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Fantasy Football Tips: Know Before You Draft
Dennis D. Cruz

Are you new to fantasy football? Joining a league and not sure what to expect or how to prepare for draft day? Over the next few weeks, I will help you with the basics and a few advanced tips to help boost your confidence and knowledge for the big day. In the series we will cover topics including; vocabulary, rankings, joining a league, commissioner duties/responsibilities, drafting edict and more.

To give you a little background on myself, I have been playing fantasy football for over 20 seasons now. In that time, I have been a commissioner in two leagues, won a total of seven championships and have appeared on many podcasts, radio shows and my tweets have even been posted on NFL Network.

There are less than ten weeks remaining until the start of the NFL season and that means even less time until your draft. So, today’s lesson will be in vocabulary. You do not want to be caught off guard with some language that will be thrown around the draft room. Here are a few words and phrases that are frequently used.

PPR: Points Per Reception. This is the most commonly used format in today’s leagues. The player can be rewarded one full point per reception or half point per reception (depending on how your league is set up). If your league is a PPR then you will most likely see a wave of wide receivers and tight ends taken early on in the draft.

Standard: Prior to PPR formats the word “Standard” meant that all leagues were non-PPR and were just scored off yardage, touchdowns and turnovers. Be mindful of what league you are joining. Running backs are usually the first off the draft board in this format.

Dynasty League: For the more advanced players out there. The commitment is real with this. Dynasty leagues are usually three to five seasons long and each person will draft 25-30 players. So please be patient, draft for the long haul on this one. To be successful at this league, you must find a balance of youth and experience. If you want to win early on you may be targeting a veteran instead of a rookie.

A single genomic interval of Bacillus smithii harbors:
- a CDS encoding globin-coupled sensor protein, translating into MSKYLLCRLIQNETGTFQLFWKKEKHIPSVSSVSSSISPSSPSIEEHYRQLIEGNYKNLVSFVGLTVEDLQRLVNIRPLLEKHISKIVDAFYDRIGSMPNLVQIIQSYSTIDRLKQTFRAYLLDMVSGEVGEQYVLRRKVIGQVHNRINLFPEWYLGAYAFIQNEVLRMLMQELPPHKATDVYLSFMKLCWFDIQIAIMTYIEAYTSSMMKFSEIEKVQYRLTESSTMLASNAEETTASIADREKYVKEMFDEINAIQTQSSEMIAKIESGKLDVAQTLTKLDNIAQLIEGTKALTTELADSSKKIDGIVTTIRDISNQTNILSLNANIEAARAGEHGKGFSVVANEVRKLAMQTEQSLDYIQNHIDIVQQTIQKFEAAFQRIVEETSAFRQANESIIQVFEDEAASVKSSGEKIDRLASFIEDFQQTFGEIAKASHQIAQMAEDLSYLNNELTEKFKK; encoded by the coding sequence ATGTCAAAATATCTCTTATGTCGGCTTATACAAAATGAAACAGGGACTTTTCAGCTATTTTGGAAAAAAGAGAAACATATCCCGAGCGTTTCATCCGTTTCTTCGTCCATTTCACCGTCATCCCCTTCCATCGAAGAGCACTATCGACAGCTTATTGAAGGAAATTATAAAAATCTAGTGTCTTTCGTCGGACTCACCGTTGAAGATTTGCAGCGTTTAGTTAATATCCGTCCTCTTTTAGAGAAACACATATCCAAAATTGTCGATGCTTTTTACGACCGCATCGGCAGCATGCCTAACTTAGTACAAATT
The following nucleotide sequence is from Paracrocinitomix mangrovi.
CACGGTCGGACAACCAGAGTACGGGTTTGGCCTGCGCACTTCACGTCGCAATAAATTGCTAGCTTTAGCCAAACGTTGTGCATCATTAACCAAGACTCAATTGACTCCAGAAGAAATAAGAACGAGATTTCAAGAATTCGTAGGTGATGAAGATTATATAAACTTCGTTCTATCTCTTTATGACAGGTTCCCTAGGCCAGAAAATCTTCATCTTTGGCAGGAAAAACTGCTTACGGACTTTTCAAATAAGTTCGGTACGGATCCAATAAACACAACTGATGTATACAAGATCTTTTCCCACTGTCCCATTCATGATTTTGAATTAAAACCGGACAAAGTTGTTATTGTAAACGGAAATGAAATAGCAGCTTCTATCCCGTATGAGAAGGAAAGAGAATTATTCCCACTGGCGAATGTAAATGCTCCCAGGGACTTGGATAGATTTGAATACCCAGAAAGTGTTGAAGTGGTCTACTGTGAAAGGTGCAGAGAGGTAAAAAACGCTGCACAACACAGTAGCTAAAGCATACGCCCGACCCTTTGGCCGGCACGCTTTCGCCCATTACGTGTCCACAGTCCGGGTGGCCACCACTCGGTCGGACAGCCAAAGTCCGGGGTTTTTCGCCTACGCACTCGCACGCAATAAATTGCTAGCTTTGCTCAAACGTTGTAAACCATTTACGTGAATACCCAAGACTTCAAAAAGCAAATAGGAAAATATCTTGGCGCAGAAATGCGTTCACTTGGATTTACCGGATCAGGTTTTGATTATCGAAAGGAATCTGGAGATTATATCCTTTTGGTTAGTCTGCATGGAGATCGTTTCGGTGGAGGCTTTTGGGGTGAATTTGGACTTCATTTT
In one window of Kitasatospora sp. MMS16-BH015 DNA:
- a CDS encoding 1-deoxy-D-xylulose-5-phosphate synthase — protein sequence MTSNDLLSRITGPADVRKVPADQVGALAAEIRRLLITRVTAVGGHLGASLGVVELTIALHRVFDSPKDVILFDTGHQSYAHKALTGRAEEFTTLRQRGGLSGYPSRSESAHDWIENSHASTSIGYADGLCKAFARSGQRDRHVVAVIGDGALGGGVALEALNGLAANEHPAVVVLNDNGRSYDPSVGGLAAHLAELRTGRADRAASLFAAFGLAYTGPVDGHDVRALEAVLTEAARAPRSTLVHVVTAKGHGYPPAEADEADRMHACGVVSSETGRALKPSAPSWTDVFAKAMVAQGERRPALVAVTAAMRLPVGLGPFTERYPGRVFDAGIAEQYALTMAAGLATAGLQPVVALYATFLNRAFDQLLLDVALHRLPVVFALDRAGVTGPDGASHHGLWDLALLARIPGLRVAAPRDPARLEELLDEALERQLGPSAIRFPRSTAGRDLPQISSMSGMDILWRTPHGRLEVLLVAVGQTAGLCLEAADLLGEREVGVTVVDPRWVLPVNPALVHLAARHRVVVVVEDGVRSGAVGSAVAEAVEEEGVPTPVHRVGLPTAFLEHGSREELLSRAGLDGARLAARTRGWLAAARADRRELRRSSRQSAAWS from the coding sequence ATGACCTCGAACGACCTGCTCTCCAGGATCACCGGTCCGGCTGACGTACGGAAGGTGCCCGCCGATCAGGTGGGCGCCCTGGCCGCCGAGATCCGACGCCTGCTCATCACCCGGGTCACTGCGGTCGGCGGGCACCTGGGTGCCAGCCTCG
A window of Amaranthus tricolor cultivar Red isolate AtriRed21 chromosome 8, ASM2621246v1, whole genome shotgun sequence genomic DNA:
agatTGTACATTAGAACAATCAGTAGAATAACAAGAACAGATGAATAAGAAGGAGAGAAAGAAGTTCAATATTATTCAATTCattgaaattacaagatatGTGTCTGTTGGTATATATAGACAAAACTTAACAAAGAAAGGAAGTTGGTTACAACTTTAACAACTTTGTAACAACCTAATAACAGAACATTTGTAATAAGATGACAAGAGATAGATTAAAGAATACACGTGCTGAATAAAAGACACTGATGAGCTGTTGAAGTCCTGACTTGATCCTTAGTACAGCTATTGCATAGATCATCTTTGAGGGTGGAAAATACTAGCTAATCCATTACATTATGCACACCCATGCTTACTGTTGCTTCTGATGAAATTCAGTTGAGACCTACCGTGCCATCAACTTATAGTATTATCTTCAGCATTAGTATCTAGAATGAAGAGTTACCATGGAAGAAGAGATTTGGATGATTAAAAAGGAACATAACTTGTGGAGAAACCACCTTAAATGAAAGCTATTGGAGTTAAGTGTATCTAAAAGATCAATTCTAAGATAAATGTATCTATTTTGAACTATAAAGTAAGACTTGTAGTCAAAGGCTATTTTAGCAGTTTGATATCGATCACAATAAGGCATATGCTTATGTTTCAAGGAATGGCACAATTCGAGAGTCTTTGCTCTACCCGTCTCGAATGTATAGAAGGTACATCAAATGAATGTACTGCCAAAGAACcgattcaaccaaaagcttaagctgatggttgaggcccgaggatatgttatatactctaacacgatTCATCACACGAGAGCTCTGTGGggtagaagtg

Snake Draft: Snake Draft means the order in which you draft. Most leagues are between 10-14 people. For example, if you are in a 12-person league, the first person with the top pick will draft first then go in numeric order the rest of the way. However, if you are in the 12 spot, you will draft 12 and 13. In other words, if you have the last pick in the first round, you are rewarded the first pick in the second round. This could be a big advantage if played right.

FAAB: Free agent acquisition budget. This is your budget that you are given at the beginning of the draft to help you out throughout the season when you want to hit the waiver wire. The amount you are given is typically $100-$200 per season.

Waiver Wire: After the week is done (following the Monday Night Football game), the scores will be posted to your app and you can see how you did. On Tuesday morning you can hit the waiver wire and see what players are still out to replace any injuries you have or if you feel like a player is dead-weight and can be disposed of.

Stack: A stack is when you draft players from the same team. An example of this is drafting quarterback Joe Burrow and pairing him with wide receiver Ja’Marr Chase (both play for the Bengals). Be cautious when doing this. It is very tempting to do this however, be aware of bye weeks. When a player(s) is on their bye week and you own a large share of a certain offense, it can come back and hurt you for that week that they do not play. Also draft with your head and not with your heart. I have learned the hard way that drafting players from your favorite team can be a trap. As a Cowboys fan I have done my fair share of drafting members of ‘America’s Team’ and passing on the best player available.

Flex: A flex position can be any of the following - running back, wide receiver or tight end. This is one of the most overlooked positions when setting your lineup each week. I usually put a running back in my flex spot (even in PPR format) because they can rack up both rushing yards and receiving yards.


Next time, I will advise commissioners on how to balance their responsibilities as well as having fun in their leagues.